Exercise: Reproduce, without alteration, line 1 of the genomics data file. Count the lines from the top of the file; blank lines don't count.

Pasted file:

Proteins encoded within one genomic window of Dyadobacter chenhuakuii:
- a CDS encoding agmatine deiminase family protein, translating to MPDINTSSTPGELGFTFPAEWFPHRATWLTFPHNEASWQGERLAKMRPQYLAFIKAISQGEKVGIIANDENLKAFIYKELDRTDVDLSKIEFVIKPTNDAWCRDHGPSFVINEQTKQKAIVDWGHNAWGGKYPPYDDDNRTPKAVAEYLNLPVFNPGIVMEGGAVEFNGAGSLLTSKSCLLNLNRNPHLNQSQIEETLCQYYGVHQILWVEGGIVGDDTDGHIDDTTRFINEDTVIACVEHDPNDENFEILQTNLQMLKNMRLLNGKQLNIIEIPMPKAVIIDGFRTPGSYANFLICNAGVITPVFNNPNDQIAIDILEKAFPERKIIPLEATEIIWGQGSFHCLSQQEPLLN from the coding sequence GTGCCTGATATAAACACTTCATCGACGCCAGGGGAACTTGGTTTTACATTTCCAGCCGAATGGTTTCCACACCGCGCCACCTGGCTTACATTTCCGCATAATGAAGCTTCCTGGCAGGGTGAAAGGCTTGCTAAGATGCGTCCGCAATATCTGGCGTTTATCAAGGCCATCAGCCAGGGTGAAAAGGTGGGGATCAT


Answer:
Proteins encoded within one genomic window of Dyadobacter chenhuakuii: